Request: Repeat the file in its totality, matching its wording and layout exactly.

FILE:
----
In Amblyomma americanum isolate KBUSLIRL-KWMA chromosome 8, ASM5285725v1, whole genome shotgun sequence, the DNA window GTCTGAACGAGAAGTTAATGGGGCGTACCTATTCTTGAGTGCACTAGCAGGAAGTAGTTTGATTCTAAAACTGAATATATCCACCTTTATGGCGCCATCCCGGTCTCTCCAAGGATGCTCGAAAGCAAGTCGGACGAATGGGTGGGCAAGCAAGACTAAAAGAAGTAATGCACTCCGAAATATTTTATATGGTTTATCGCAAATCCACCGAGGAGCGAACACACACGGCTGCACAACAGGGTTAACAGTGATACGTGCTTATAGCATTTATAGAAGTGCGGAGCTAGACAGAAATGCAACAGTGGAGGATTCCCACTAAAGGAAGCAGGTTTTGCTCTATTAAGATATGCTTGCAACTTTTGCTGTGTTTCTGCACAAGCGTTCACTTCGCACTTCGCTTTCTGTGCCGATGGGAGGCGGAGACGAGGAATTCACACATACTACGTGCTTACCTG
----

In Amblyomma americanum isolate KBUSLIRL-KWMA chromosome 8, ASM5285725v1, whole genome shotgun sequence, the DNA window GTCTGAACGAGAAGTTAATGGGGCGTACCTATTCTTGAGTGCACTAGCAGGAAGTAGTTTGATTCTAAAACTGAATATATCCACCTTTATGGCGCCATCCCGGTCTCTCCAAGGATGCTCGAAAGCAAGTCGGACGAATGGGTGGGCAAGCAAGACTAAAAGAAGTAATGCACTCCGAAATATTTTATATGGTTTATCGCAAATCCACCGAGGAGCGAACACACACGGCTGCACAACAGGGTTAACAGTGATACGTGCTTATAGCATTTATAGAAGTGCGGAGCTAGACAGAAATGCAACAGTGGAGGATTCCCACTAAAGGAAGCAGGTTTTGCTCTATTAAGATATGCTTGCAACTTTTGCTGTGTTTCTGCACAAGCGTTCACTTCGCACTTCGCTTTCTGTGCCGATGGGAGGCGGAGACGAGGAATTCACACATACTACGTGCTTACCTG